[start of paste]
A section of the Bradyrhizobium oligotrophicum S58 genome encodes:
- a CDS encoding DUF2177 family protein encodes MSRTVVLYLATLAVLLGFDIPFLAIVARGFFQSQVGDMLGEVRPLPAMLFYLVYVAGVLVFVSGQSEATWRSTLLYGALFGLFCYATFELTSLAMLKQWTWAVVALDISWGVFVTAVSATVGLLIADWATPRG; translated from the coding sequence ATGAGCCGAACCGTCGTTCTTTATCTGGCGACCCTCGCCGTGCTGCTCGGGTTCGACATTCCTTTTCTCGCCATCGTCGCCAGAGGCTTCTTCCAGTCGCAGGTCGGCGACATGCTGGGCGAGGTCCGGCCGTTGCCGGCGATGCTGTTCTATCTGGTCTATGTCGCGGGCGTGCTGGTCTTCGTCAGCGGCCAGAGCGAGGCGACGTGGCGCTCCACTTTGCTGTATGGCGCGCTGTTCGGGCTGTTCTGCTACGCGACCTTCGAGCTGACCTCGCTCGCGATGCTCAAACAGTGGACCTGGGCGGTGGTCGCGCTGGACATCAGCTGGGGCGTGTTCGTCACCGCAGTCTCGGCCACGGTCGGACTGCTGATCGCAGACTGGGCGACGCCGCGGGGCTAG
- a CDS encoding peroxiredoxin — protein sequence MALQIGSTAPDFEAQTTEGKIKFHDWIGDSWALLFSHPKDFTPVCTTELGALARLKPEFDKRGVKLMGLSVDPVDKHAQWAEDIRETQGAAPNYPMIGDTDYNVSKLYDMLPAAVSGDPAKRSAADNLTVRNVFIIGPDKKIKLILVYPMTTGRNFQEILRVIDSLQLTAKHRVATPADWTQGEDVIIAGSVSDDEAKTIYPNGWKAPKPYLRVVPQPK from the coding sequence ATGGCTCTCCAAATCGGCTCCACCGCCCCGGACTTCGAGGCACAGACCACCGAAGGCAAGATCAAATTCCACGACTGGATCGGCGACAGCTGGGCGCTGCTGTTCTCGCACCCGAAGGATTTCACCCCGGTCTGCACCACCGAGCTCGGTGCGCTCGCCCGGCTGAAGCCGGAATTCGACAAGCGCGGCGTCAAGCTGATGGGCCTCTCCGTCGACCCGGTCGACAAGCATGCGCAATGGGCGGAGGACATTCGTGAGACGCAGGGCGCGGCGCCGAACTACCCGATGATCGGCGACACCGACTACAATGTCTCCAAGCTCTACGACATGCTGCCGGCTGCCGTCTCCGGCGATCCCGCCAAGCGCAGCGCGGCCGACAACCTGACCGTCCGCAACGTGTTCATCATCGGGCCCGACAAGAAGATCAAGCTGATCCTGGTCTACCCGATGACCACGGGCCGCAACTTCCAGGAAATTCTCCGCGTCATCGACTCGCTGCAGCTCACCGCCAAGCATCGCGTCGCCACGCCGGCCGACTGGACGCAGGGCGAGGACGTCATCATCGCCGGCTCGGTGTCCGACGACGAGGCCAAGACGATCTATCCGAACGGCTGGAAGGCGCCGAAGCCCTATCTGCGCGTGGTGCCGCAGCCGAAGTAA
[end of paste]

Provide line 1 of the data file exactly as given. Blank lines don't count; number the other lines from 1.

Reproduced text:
A section of the Bradyrhizobium oligotrophicum S58 genome encodes: